Published On: Mon, Apr 20th, 2015

Special Report: What’s the deal with Curaçao Ports Services?

P1030826WILLEMSTAD - Curaçao Chronicle had the opportunity to sit down in a one on one interview with a representative of the local company Curaçao Ports Services (CPS). This CPS has been in the news recently due to the debates in parliament about the monopoly position this company has in the harbor of Curaçao.

The history of the local company is quite complicated, but it does give you an understanding of why it is so important for the island and also why it is the target of every politician with a “social” agenda.

Before CPS, there were three stevedoring companies on the island. These companies were NASPO N.V., which was owned by the Perret-Gentil family, HEMC, which consisted of 3 companies, namely Maduro Holding, CTC Real Estate & Participatie Maatschappij and NEDLLOYD, and the third company Gomez Stevedoring, owned by the Da Costa Gomez family. Back then there were no containers, just bulk.

This was a worldwide problem. The harbor in Curacao was not organized at all. There were serious issues with theft (Pilferage). “For example, when you imported 20 TV’s, you would only get 11,” said the CPS representative. Pilferage was sky high on the island. Insurance companies were fed up. “This was actually an international problem. But here in Curaçao it was really high. Experts came up with the idea of containers. Loading these containers with your boxes and shipping it. This fact required a container crane, however.

During that time the Queen of The Netherlands announced that she would give Curaçao a crane as a gift, but under the condition that the harbor would be organized. The Queen told the government that there should be only one company to run the harbor in Curaçao in this respect. That was a condition sine qua non.”

According to the CPS representative, the Queen was adamant about one company running the harbor before giving Curaçao an 11 million dollars’ worth container crane. Curaçao did not have that money to buy the crane. That’s when the Government of Curaçao approached the existing stevedores with the request to form only one Stevedoring company. One thing led to another and Curacao Port Services “CPS” was established. This fact also led to the establishment of the Curacao Port Authorities (CPA), a governmental entity.

The Netherlands then decided to give the Government of Curacao the container crane as a gift. That’s also when the CPS received the concession to run the harbor. The government wanted to put a time limit to the concession. But the problem with this was that the government had no idea how long it would take before the CPS would get a return on investment. We must keep in mind here that the existing Stevedoring companies where all money making companies who, for the sake of organization, and to assist the government in getting the crane, decided to go into an adventure. They did not know what the situation would become. This is why they agreed to implicitly extend the contract every 10 years. This means that the contract does not have a date. But for the government to put a stop to it, is not easy. They cannot just stop it.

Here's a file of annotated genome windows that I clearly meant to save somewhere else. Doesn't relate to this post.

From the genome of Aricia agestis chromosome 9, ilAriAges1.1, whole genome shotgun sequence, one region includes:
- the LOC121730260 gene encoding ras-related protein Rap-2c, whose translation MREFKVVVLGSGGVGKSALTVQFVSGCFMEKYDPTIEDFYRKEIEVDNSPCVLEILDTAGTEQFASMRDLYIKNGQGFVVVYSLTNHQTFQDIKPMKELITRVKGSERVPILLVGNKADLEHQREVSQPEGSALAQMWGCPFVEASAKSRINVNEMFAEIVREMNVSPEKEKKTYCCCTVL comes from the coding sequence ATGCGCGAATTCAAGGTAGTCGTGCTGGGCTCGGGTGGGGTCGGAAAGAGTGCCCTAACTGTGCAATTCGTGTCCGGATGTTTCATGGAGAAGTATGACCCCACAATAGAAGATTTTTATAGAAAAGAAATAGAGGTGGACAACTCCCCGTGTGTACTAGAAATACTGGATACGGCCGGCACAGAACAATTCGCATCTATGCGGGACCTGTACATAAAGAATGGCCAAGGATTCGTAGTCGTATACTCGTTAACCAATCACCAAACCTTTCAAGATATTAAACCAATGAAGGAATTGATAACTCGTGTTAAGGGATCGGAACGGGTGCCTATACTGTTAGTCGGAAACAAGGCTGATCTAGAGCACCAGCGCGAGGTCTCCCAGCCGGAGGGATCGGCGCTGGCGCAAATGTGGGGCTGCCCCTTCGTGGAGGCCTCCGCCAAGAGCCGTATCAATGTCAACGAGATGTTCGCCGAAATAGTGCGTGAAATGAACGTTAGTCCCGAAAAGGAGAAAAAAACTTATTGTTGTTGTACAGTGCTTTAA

Perret-Gentil was at the helm of the company for many years. He re-organized the harbor. There were about 1000 employees, which was totally superfluous. “It’s the same situation with Aqualectra or UTS now.” Perret-Gentil brought it down to about 300 to 400 employees. He entered into agreements with many of them. Most left content. For example, those who reached retirement age did not receive an extension of their contract. Those who did not perform well, received an attractive arrangement they could not reject. This is how CPS was born.

The risks were high and many. CTC and Nedlloyd decided that they would not be part of the new company. They even decided to leave the island. Perret-Gentil and Maduro bought the NEDLOYD’s shares. Da Costa Gomez bought the CTC’s shares. CPS was then owned by Perret-Gentil, Maduro (Van der Kwast) and Da Costa Gomez.

There was another problem that had to be resolved. All the heavy equipment in the harbor was owned by a company called AGT. The Aruban Eduardo de Veer was the owner of this company. Perret-Gentil then decided to negotiate with De Veer about purchasing this heavy equipment. “We had to become owners of this equipment. De Veer told us that he would sell them for an amount of money. CPS did not have that kind of money. They made De Veer an offer of cash and shares in the company. De Veer agreed. It was a big risk, because nobody knew if the company was going to be successful.”

“CPS was then owned by 4 shareholders, Perret-Gentil, Maduro Holding, De Veer and Da Costa Gomez. CPS was a success. The Government received a second crane. The cranes are the property of the Curaçao Ports Authority (CPA). CPA owns the harbor. CPS leases the harbor facilities and the container cranes.” In the new negotiations the Government (CPA) wants the CPS to buy two new cranes. The privately owned company must invest about 50 million guilders. Negotiations are still ongoing.

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